Precious Stones vs. Semi-Precious Stones
By Sam Serio
Stones have been worn by both women and men since prehistoric times.
Just as in the jewelry of modern times, beautiful stones, rare and colorful, are most
often the dominant feature of a piece with a metallic setting for ornamentation.
The stones used in the crafting of fine jewelry are generally divided
into two classes- precious stones and semi-precious stones.
These terms are used heavily in the commercial world of jewelry when
considering variety and value. While artistic merits are only a matter of opinion, the
value of a stone is what it will bring in the marketplace. It should also be mentioned
that many people, collectors and general consumers alike, prefer the rare to the
These stones are simply rocks (minerals) taken from the earth, and
after they have been enhanced by the artisans cutting and polishing, the finest and rarest
of them are what we call gems.
The most precious stones are the diamonds, emeralds, rubies and
sapphires. The pearl is oftentimes classed with precious stones. Although strictly
speaking while it is not a stone it holds an esteemed place in jewelry.
A large number of stones used in jewelry are known as semi-precious;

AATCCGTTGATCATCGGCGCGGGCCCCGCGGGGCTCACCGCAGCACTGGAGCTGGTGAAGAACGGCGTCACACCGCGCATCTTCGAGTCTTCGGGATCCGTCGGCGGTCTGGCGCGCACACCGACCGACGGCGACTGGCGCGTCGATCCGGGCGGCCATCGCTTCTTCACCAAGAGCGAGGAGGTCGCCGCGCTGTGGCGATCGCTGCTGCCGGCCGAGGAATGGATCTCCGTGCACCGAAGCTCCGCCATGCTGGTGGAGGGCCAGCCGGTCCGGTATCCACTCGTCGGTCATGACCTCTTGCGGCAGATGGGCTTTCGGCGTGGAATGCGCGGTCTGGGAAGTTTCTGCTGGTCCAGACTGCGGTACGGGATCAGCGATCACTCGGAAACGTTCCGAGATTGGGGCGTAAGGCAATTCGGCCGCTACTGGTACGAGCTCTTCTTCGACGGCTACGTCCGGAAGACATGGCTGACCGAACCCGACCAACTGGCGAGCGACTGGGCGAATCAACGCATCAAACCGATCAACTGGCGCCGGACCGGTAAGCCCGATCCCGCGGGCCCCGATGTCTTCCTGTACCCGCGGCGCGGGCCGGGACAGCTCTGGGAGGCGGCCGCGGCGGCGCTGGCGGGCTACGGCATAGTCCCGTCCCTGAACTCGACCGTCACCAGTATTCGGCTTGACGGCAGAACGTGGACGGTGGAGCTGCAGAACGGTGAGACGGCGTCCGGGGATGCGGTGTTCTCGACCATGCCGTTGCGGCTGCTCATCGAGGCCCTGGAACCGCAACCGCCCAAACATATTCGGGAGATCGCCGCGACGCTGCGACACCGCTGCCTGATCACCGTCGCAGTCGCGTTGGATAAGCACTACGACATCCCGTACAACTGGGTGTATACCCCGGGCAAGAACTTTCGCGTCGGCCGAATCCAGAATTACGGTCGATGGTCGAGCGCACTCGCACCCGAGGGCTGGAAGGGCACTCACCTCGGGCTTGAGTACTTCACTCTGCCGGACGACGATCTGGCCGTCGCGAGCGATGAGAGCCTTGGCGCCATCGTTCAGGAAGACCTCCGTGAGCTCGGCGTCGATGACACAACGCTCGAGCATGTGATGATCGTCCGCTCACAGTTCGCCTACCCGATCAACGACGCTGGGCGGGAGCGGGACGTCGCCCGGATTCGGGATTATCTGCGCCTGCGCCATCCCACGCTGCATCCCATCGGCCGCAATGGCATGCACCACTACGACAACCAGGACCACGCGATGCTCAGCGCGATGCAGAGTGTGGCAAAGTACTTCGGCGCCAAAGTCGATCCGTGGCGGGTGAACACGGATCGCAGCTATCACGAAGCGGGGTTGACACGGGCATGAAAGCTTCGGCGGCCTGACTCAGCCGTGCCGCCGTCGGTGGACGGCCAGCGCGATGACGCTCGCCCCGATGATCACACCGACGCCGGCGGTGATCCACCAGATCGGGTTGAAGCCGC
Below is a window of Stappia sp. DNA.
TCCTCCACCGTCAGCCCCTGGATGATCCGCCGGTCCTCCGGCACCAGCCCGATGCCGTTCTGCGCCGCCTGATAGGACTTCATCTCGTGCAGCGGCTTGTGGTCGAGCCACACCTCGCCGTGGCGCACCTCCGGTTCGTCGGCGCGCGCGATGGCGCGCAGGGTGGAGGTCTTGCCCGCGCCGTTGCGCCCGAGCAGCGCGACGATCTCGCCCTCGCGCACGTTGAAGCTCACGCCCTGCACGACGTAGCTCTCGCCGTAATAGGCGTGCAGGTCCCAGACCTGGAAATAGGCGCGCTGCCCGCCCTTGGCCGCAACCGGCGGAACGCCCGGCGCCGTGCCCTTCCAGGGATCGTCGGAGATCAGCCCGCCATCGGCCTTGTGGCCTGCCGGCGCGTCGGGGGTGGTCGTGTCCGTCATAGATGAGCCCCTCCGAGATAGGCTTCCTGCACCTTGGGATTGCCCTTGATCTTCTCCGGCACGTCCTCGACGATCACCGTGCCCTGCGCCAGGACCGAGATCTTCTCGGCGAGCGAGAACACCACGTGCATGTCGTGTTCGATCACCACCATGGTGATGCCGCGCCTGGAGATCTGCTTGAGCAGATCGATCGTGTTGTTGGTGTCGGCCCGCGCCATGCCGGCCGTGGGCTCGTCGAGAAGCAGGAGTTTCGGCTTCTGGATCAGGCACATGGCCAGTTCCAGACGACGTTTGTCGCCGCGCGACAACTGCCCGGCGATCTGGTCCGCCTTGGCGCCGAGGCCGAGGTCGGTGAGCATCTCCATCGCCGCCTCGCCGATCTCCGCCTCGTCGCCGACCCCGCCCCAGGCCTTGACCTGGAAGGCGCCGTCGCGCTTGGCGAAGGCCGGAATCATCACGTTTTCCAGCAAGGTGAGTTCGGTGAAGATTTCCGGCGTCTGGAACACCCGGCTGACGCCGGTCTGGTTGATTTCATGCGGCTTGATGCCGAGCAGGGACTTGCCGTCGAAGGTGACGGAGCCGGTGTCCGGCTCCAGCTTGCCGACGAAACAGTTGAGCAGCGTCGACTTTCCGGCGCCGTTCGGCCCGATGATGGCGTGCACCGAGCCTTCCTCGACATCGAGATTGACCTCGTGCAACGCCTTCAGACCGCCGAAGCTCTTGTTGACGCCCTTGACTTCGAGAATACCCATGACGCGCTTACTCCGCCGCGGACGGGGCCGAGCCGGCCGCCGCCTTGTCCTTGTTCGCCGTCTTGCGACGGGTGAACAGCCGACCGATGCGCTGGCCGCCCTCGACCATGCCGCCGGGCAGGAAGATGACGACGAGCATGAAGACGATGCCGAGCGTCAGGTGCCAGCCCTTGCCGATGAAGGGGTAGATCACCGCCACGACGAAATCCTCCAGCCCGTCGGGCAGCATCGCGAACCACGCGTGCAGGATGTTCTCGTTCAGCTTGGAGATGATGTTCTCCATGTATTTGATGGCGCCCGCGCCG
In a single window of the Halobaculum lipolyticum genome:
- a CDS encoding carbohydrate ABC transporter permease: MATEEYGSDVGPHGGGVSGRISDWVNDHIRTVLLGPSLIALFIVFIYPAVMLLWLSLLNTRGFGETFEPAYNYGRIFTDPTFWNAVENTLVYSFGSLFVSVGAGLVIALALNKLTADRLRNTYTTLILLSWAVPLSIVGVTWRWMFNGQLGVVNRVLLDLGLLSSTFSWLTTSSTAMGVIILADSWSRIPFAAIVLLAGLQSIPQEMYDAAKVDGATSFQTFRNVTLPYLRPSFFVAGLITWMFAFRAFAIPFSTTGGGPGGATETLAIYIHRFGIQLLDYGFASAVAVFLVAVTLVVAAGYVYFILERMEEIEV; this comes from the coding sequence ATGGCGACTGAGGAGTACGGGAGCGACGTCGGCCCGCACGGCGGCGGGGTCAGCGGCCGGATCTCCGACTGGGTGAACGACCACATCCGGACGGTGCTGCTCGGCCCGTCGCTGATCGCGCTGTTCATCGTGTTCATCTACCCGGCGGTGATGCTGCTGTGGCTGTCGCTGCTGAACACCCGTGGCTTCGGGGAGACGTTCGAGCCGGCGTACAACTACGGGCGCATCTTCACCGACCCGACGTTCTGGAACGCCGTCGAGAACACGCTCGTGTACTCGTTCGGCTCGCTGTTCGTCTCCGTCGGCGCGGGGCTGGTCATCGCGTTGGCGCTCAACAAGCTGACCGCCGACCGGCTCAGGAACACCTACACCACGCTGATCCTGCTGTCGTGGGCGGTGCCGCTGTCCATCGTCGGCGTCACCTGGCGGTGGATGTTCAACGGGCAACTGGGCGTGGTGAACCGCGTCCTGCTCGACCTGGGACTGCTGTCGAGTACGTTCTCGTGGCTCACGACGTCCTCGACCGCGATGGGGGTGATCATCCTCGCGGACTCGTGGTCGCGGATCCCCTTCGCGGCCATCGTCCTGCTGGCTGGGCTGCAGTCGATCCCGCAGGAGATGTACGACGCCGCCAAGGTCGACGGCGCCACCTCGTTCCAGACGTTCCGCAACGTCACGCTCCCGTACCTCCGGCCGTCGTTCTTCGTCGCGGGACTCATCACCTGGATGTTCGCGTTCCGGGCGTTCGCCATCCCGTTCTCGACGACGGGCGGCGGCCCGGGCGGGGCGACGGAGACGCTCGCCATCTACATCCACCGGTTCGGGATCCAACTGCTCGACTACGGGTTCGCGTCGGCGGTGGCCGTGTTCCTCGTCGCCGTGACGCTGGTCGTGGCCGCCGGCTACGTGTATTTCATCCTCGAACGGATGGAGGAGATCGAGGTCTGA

the most important ones are as follow: amethyst, lapis-lazuli, turquoise, aquamarine,
topaz, moonstone, peridot, opal, tourmaline, zircon, chrysoberyl, alexandrite. Others of
less importance although much used are: chrysoprase, jade, garnet, agate, azurite,
malachite, bloodstone, coral, carnelian and many others. These stones while comparatively
common and inexpensive are indispensable to the worker in jewelry. The variety of colors
to be had in these stones make it possible to produce unusual designs of artistic merit
and to adapt them to the personality and costume of the wearer. For more detailed
information regarding gem stones the reader is referred to Gem Stones by G.F.
Herbert Smith, also The Curious Lore of Precious Stones, by George Frederick